Rick Ellis, the head of Telstra’s $2 billion-a-year media business, is leaving the telco giant after only two years in the role. Mr Ellis, a former Television NZ chief executive, will finish up at Telstra in the next two weeks. Mr Ellis’s premature departure will come as a shock to watchers of Telstra…..The New Zealand native was brought into Telstra to transform the telco into a digital media business after a successful stint at TVNZ where he revived the broadcaster with the introduction of digital channels and a push into online catch-up TV.

Since joining Telstra, Mr Ellis has bolstered the telco’s command of digital media assets…..But while control of content rights and T-Box sales have grown, the media unit’s financial performance has dragged…

Clearly, Ellis’s track record at Telstra was a mixed bag, at best. Some would say the same of his two separate stints at TVNZ, during which TVNZ – partly as a result of political decisions beyond Ellis’ control – clearly lost the battle with Sky for dominance of New Zealand’s digital TV market. What was really striking about Ellis’ initial term (1998-2002) at TVNZ was the steep rise in top executive salaries that occurred on his watch. This may be of interest to staff at Te Papa, which probably can’t expect to make much in the way of savings – under Ellis – in this area. To grasp the full picture, some background on New Zealand’s experience of executive salary escalation at the state broadcaster is necessary.

Briefly…..back in 1990 news presenters Richard Long and Judy Bailey were reportedly receiving $65,000 and $80,000 a year respectively. By 1994, Paul Holmes’ TVNZ/RNZ joint deal was reported as being worth around $250,000. At that point, bear in mind that TVNZ mysteriously failed in its duty to re-register under the Companies Act 1993, for three whole years. When daylight broke again in the 1996 annual report, one employee – almost certainly Holmes – was receiving between $710,0000 and $720,000, while another employee – believed to be Chris Anderson, Ellis’ predecessor as TVNZ boss – was earning between $420,000 and $430,000. The escalator was up, and running.

Interestingly by 2001, the top earner salary (Holmes) had only inched forward to the $750,000-$760,000 band. But the real advance had been by the next on the ladder ( believed to be Ellis) who was breathing right down Holmes neck on the $720,000-$730,000 salary band. In the 2002 annual report it was also noted that there had been a payment to a former employee ( widely assumed to be the just-departed Ellis) of $850,000 – $880,000.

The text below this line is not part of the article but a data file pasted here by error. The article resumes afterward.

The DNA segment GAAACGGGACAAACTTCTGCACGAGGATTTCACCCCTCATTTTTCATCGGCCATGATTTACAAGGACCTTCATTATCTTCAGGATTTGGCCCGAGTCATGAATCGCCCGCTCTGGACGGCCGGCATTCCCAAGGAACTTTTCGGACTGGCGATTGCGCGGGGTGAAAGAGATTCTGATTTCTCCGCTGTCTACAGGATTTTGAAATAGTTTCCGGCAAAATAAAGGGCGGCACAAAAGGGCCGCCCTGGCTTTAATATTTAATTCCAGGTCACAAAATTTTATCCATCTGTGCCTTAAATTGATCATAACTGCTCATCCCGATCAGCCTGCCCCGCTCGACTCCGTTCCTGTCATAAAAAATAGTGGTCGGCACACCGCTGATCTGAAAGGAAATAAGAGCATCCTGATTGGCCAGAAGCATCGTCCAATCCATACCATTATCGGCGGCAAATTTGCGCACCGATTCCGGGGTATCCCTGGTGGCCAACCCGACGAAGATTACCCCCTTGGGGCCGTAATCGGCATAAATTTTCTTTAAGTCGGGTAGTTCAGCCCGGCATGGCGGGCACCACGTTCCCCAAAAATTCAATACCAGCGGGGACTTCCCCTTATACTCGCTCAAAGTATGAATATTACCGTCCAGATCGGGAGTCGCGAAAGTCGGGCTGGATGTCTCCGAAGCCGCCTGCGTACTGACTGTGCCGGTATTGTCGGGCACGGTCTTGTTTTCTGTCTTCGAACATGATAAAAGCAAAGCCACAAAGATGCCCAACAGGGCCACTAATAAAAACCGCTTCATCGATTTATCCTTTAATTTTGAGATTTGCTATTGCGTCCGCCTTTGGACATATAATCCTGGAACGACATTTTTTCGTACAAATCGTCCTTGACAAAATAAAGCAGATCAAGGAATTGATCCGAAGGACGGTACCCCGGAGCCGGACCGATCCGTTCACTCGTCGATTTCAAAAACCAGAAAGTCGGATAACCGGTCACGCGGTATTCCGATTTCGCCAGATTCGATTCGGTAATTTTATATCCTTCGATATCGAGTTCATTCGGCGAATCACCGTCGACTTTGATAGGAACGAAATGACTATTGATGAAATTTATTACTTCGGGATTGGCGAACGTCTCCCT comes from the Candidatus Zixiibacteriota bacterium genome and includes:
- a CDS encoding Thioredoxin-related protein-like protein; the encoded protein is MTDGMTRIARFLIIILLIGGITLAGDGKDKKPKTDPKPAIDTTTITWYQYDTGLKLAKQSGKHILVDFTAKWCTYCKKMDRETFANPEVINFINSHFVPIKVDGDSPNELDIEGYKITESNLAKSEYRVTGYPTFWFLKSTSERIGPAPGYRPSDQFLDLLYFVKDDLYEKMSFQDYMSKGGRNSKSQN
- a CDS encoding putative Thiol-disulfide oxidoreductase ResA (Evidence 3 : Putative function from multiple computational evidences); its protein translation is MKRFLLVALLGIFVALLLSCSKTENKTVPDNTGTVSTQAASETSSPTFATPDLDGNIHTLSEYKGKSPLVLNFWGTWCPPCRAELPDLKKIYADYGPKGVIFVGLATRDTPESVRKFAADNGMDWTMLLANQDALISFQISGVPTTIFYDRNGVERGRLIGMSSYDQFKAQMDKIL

Clearly some of this massive salary escalation was due to the corporate culture of the 1990s, where big pay packets served as self-validating symbols of potency for the senior executive class. It was however, during Ellis’ initial term with TVNZ that de facto“internal relativities” were forged between top presenter salaries and top executive salaries, even though the “market” within New Zealand for the expertise of some of the individuals concerned was so small as to be almost non-existent.

Ironically it was only under Ian Fraser, Ellis’ immediate successor as TVNZ CEO ( before Ellis returned for second term, 2006-2011) that a political furore broke out about excessive presenter salaries at TVNZ. Bit of a joke, really. The subsequent quest for moderation was led by executives sitting on salary whoopee cushions that those same presenters had helped to inflate for them. What I’m getting at is that on his track record, Ellis is unlikely to be a team leader for salary cutbacks among top executives at Te Papa, as one way of righting the ship. Nor is his vaunted digital expertise likely to result in digital media and digital outreach being anything much more than a little niche earner, on the side. The core challenges facing Te Papa are not amenable to being solved by digital technology, alone.

Nor is Ellis perhaps the leader for a wholesale culture change. By and large, his work record has been atop relatively mature enterprises where – at best – he has been able to staunch the bleeding for a time, before moving on. That is a useful ability, but not a crucial one. If Te Papa is looking for a change manager able to chart a dramatically successful new course, it will probably have to look elsewhere.

If Paul Rudd was Roger Sutton

Judging by reports, Roger Sutton seems likely to approach the 2001 movie Wet Hot American Summer non-ironically. Still, when it comes to accepting personal responsibility for his actions, Sutton’s press conference performance did remind me of this classic scene: